Extremist group accuses State of acting against interests of Naga people
The Isak-Muivah faction of the National Socialist Council of Nagaland, or NSCN (I-M), has warned of “unpleasant incidents” in Arunachal Pradesh after accusing the State government of acting against the interests of the Naga people.
In a statement, the extremist group said Arunachal Pradesh Chief Minister Pema Khandu and Deputy Chief Minister Chowna Mein have been “acting irresponsibly and failing to fulfil the wishes of the Naga people of the TCL districts.”
TCL refers to Tirap, Changlang and Longding districts comprising the south-eastern part of Arunachal Pradesh adjoining Nagaland and Myanmar.
“Unpleasant incidents would be borne by themselves as they deliberately ignored the outcry of the Nagas in Arunachal Pradesh. The long patience of positive response of the NSCN/GPRN cannot be considered as weakness,” the outfit said, adding that the Naga MLAs who failed to comply with its “orders” would be treated as anti-nationals.
GPRN is the Government of the People’s Republic of Nagalim, a parallel government that the NSCN (I-M) runs across the Naga-inhabited areas of the northeast.
The statement is a follow-up of the September 2021 diktat the NSCN (I-M) had issued to the MLAs of the TCL districts to withdraw support to Mr. Khandu and Mr. Mein. The TCL districts yield a total of 12 MLAs.
The diktat was in reaction to the official removal of the “Naga” tag from certain ethnic groups inhabiting the TCL districts. Parliament in August 2021 passed the (Scheduled Tribes) Order (Amendment) Bill, 2021, seeking to change the nomenclature of certain tribes from Arunachal Pradesh mentioned in the Constitution (Scheduled Tribe) Order of 1950.
Consequently, the communities clubbed as “Any other Naga tribe” came to be officially recognised by their individual names such as Nocte, Tangsa, Tutsa and Wancho.
The NSCN (I-M) said the change in nomenclature had “blatantly insulted and humiliated the sentiments and rights of the Nagas of TCL” and “wilfully undermined, distorted the identity and denied the existence of the Naga people” in Arunachal Pradesh. It called the amendment derogatory.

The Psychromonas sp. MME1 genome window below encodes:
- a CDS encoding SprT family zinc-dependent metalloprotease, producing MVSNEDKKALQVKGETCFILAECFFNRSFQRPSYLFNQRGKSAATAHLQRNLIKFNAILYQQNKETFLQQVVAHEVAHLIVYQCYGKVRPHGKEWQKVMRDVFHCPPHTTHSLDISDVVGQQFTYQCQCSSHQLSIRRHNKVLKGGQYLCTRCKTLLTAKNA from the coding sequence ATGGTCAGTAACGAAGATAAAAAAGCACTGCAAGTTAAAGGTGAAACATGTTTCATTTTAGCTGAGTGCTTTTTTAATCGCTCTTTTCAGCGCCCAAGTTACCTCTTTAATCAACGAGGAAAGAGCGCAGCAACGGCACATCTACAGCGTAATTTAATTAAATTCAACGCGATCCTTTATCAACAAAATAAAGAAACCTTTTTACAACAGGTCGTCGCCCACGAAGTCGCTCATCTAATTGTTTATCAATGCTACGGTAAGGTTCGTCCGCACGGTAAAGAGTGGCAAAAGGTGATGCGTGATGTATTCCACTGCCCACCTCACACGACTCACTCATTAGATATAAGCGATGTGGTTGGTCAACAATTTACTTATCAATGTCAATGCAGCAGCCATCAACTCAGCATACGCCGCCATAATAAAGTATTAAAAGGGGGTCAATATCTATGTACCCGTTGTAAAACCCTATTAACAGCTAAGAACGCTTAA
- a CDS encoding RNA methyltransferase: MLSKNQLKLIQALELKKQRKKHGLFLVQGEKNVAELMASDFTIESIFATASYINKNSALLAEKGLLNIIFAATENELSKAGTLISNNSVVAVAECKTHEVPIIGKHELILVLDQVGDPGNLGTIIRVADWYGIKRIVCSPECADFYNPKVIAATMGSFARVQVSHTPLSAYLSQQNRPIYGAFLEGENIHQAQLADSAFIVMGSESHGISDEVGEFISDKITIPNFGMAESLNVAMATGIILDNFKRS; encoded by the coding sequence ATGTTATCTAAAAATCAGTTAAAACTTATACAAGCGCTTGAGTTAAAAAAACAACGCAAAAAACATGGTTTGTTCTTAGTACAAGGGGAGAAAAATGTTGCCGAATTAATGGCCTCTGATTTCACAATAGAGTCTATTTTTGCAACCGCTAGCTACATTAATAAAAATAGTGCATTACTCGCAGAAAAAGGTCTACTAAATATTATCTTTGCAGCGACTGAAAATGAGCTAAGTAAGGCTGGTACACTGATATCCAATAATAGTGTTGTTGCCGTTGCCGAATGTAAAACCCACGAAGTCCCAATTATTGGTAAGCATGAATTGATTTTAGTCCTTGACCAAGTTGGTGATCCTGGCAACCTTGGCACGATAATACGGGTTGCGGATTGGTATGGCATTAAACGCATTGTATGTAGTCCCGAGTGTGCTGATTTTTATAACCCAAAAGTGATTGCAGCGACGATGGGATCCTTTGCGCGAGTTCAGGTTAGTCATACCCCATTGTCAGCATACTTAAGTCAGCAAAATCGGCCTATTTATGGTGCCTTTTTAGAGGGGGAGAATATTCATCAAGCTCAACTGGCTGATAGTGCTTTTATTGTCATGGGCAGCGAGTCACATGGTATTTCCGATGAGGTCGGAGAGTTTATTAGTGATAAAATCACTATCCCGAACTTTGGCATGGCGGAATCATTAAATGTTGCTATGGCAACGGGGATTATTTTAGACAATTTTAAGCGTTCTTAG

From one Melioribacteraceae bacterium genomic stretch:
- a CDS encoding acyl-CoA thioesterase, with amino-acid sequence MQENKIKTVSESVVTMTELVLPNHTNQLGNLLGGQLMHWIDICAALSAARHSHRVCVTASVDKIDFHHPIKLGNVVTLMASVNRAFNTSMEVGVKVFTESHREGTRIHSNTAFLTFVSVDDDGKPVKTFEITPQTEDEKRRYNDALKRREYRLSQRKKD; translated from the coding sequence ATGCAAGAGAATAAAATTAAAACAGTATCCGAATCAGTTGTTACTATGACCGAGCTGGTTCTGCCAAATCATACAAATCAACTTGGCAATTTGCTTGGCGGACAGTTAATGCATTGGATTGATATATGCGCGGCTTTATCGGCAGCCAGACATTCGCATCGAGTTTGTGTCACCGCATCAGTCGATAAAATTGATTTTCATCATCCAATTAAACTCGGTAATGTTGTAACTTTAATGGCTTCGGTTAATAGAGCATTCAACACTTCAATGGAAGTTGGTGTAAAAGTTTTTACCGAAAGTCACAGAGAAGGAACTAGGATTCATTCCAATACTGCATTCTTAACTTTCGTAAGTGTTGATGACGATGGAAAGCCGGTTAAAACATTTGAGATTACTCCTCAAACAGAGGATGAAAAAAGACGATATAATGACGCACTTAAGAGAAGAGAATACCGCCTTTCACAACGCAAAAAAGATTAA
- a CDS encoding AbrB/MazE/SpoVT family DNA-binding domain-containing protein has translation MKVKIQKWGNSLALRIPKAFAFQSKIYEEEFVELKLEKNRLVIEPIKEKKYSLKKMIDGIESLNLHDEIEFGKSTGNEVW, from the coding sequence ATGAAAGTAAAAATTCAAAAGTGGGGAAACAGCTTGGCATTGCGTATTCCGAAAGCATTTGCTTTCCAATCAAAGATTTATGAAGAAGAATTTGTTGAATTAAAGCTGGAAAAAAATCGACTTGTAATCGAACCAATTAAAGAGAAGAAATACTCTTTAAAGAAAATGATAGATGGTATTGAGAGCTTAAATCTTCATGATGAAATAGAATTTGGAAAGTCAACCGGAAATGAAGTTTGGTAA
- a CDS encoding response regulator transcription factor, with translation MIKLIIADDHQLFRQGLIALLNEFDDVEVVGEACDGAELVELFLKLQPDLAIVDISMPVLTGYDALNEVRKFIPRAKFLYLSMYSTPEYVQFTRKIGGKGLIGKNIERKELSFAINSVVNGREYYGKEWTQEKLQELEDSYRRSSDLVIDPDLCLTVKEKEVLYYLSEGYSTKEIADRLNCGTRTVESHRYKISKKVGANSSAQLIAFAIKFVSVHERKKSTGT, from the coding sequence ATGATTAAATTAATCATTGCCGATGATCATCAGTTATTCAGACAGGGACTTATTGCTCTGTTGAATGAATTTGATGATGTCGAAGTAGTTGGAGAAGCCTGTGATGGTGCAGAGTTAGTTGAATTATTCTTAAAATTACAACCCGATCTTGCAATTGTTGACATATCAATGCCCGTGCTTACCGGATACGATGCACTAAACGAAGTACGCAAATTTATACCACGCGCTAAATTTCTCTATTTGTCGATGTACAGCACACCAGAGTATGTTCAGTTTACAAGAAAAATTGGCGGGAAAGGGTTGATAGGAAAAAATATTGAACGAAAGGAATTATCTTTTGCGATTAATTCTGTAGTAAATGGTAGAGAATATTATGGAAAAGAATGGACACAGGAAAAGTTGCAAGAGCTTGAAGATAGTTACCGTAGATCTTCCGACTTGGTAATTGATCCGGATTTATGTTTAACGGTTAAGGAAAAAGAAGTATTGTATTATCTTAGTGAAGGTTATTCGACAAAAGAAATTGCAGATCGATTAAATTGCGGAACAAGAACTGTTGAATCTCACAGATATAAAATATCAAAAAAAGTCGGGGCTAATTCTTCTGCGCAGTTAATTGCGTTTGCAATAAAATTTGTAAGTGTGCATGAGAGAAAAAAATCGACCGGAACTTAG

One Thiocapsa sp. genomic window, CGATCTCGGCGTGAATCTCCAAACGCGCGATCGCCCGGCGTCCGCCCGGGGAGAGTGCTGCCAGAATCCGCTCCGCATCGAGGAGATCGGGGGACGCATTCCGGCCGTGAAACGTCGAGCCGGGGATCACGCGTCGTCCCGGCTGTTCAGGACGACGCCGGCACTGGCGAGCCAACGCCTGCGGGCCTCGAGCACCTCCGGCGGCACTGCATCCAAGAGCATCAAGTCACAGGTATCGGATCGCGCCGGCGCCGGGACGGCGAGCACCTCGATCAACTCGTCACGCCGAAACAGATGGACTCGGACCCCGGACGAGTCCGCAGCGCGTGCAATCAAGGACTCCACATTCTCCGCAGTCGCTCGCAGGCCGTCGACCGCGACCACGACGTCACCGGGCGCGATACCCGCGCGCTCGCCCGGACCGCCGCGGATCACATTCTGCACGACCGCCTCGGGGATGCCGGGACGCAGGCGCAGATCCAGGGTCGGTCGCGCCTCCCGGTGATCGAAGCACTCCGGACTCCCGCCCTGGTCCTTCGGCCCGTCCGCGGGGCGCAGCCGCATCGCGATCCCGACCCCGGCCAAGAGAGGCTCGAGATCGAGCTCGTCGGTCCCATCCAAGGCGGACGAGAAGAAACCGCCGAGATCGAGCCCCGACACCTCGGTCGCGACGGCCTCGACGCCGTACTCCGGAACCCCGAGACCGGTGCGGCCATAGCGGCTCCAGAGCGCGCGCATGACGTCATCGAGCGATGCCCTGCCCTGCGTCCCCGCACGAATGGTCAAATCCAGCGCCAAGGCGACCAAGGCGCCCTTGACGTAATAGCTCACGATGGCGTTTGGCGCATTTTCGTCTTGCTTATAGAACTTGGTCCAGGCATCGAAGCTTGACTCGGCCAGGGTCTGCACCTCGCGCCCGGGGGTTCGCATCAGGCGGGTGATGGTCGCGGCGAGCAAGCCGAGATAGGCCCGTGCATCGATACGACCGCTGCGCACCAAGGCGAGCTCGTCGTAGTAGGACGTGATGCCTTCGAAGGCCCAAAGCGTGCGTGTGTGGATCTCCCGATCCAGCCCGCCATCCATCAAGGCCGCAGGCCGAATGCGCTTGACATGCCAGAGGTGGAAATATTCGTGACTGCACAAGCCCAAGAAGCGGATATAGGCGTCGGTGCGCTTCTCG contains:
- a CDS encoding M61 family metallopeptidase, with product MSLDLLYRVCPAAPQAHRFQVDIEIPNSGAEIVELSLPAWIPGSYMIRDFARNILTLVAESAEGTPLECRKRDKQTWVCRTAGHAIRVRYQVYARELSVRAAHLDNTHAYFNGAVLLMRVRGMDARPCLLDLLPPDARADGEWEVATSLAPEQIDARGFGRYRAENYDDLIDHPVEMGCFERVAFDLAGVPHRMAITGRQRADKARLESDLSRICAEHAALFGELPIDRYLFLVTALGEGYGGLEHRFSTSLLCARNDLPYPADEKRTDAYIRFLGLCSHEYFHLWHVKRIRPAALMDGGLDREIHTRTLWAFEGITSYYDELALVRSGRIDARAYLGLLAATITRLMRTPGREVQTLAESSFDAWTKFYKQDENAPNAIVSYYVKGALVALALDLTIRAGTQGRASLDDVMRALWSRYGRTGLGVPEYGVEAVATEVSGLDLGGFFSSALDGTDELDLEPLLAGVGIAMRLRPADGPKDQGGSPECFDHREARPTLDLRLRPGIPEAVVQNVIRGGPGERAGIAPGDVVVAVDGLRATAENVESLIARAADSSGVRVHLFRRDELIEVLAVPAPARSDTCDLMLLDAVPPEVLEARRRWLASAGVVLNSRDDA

Law and Justice Minister Kiren Rijiju has assured the indigenous people of Arunachal Pradesh that no refugee in the State can claim the tribal rights under the Citizenship (Amendment) Act of 2019.
He said this in reference to the concern of the State’s indigenous organisations that the Chakmas and Hajongs, displaced from Bangladesh in the 1960s and mostly settled in south-eastern Arunachal Pradesh, would enjoy tribal status because of the CAA. The Chakmas are Buddhists and the Hajong are Hindus.
“The northeast is exempted from the purview of the CAA. Home Minister Amit Shah has already clarified to the Chakmas and Hajongs that no refugee can claim tribal rights in Arunachal Pradesh under the CAA,” Mr. Rijiju told journalists in State capital Itanagar on January 6.
The Chakma Development Foundation of India (CDFI) asked Mr. Rijiju not to misinterpret the CAA with respect to the Chakmas and Hajongs as they are not refugees.
“The Chakmas and Hajongs had migrated and were permanently settled in the erstwhile North-East Frontier Agency (now Arunachal Pradesh) by the Union of India from 1964-1969 through allotment of land and grant of all facilities accorded to citizens,” the CDFI said in a statement.
It also reminded the Law and Justice Minister that the Supreme Court had in a 1996 judgement settled the issue of the citizenship of the Chakmas and Hajongs living in the frontier State. The court also noted that the two communities had applied for citizenship under Section 5 of the 1955 Citizenship Act and that no other law would apply to them retroactively.
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